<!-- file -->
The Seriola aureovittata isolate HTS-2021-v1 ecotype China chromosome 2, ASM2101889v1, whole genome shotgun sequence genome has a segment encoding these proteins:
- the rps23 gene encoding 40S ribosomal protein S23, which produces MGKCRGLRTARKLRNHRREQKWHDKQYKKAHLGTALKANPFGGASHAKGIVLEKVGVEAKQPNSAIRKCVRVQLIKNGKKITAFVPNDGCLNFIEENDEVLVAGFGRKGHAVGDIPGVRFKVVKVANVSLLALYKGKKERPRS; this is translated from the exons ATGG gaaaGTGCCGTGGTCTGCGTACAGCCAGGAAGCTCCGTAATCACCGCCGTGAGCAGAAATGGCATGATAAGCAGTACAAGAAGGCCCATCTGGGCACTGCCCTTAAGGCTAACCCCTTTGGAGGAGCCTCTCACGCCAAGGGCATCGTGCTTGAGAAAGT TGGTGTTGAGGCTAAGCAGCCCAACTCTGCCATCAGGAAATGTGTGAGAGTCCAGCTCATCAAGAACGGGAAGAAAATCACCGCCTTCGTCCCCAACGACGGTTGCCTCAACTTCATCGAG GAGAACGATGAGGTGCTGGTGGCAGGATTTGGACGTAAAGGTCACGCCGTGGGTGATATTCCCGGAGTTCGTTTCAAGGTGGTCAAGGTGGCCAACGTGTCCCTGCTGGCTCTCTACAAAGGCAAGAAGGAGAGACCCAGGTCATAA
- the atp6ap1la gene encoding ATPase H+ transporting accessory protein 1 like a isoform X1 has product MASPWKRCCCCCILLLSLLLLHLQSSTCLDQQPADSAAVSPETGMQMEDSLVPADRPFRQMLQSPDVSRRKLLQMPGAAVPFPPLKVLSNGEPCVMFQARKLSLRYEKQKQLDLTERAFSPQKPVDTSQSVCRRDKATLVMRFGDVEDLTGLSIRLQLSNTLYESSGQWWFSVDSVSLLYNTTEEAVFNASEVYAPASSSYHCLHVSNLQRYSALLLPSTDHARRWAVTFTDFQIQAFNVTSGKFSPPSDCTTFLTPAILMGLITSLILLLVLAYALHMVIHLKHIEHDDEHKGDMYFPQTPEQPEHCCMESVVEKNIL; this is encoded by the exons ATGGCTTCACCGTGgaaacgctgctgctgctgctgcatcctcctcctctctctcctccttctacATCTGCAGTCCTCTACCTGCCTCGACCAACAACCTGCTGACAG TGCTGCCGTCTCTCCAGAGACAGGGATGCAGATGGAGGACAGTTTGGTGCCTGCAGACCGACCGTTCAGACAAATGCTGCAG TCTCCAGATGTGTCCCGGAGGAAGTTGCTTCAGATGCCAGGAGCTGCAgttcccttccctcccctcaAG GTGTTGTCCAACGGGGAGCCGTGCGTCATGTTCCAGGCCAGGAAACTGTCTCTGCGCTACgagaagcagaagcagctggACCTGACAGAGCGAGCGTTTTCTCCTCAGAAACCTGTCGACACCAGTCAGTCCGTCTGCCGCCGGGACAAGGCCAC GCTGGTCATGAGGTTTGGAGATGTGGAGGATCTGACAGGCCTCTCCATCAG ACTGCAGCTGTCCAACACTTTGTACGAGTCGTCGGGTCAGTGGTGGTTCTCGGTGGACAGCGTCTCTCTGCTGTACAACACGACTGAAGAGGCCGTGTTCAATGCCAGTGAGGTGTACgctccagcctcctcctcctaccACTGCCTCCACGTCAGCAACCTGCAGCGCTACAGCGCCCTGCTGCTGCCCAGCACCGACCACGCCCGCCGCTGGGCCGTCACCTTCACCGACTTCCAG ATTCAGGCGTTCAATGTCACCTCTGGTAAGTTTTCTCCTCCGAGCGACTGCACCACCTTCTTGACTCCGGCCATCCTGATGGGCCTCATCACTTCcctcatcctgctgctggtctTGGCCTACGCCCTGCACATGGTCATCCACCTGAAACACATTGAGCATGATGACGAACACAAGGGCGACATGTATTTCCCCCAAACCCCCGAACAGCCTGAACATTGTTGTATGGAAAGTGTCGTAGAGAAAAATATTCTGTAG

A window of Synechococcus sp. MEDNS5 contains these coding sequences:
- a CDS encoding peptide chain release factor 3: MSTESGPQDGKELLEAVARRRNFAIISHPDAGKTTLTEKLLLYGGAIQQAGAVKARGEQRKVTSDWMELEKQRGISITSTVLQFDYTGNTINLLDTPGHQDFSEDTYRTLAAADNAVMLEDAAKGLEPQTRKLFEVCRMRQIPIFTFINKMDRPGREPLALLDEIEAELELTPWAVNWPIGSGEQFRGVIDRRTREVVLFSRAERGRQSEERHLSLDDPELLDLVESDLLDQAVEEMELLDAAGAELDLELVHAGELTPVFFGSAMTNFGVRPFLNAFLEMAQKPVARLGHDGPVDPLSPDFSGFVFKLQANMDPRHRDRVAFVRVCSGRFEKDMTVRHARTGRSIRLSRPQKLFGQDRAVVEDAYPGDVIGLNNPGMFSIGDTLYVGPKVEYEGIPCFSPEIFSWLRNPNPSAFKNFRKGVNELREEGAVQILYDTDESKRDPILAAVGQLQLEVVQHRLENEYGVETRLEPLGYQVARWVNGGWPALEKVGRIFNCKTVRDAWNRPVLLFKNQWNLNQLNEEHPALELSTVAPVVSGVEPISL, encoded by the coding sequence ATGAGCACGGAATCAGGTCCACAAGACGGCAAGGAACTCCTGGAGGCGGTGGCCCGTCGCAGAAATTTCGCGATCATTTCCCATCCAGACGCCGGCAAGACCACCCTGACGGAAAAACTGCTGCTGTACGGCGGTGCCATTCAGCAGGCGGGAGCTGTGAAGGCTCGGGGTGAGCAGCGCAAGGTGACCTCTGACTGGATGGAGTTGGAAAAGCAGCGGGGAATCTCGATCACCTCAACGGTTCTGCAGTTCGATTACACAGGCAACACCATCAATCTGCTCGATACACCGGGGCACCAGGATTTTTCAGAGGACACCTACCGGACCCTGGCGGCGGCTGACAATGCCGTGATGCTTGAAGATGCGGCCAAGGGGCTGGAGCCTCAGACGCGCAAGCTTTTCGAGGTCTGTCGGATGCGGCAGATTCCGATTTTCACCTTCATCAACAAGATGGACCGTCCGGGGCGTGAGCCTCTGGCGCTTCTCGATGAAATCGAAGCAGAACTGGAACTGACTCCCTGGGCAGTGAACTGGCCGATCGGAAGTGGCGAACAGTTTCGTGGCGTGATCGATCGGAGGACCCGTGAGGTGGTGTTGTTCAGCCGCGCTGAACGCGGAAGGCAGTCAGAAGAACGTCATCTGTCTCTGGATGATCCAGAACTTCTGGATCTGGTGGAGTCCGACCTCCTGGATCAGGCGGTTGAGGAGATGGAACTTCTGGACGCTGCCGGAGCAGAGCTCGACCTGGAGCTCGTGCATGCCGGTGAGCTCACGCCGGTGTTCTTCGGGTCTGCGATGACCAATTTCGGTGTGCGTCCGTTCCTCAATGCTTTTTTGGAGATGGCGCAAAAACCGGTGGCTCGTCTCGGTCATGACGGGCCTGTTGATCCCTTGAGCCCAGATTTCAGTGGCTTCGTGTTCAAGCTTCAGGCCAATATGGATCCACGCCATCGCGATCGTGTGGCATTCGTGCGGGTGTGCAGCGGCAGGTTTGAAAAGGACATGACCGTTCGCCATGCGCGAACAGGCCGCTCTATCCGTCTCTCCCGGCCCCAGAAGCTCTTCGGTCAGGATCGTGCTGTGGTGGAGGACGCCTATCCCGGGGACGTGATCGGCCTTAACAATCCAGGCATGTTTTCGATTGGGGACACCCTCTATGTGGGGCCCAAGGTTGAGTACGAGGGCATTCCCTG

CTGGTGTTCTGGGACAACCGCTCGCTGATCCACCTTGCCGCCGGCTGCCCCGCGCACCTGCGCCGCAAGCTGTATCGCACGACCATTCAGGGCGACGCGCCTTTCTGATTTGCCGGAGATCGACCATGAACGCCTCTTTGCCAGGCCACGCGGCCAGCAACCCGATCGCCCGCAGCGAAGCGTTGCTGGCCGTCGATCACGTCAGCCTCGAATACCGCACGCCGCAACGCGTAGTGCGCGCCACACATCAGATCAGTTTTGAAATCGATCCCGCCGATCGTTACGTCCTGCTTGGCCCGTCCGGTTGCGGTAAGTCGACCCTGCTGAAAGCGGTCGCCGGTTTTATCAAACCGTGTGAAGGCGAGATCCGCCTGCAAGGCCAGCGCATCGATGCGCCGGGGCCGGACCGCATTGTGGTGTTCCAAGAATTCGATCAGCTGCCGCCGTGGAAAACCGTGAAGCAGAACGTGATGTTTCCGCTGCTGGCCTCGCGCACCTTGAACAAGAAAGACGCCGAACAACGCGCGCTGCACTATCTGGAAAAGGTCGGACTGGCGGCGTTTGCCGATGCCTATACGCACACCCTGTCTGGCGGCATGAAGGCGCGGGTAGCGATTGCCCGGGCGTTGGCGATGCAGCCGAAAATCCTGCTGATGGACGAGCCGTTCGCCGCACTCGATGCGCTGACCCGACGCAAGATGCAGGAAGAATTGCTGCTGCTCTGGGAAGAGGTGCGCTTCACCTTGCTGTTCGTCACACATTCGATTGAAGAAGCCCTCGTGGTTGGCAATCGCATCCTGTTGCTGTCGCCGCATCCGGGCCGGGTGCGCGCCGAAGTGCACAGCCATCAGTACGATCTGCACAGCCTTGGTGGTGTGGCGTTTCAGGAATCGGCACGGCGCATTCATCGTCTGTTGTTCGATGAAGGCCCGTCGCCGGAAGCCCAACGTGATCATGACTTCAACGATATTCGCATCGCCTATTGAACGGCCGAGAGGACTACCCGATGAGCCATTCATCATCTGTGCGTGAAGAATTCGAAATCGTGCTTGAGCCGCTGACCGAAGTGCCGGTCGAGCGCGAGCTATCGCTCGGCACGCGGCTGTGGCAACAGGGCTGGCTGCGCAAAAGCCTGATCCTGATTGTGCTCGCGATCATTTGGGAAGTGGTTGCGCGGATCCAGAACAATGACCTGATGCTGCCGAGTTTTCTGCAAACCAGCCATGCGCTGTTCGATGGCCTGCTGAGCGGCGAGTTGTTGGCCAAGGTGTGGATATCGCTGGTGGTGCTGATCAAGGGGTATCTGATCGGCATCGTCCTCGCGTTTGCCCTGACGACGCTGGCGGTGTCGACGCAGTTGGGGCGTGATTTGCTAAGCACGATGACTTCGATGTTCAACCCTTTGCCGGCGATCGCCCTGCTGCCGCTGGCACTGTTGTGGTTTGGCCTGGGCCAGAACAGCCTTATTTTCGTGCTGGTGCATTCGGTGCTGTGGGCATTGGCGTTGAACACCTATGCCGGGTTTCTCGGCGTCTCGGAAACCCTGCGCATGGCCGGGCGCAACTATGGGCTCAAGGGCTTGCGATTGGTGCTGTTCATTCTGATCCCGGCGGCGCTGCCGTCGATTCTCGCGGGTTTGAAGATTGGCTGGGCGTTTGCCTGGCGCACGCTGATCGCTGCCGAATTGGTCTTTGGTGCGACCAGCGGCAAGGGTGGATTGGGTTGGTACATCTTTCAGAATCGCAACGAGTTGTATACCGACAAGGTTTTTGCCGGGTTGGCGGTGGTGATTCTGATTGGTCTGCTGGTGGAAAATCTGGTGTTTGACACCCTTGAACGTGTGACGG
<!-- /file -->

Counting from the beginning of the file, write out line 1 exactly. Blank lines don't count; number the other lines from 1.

The Seriola aureovittata isolate HTS-2021-v1 ecotype China chromosome 2, ASM2101889v1, whole genome shotgun sequence genome has a segment encoding these proteins: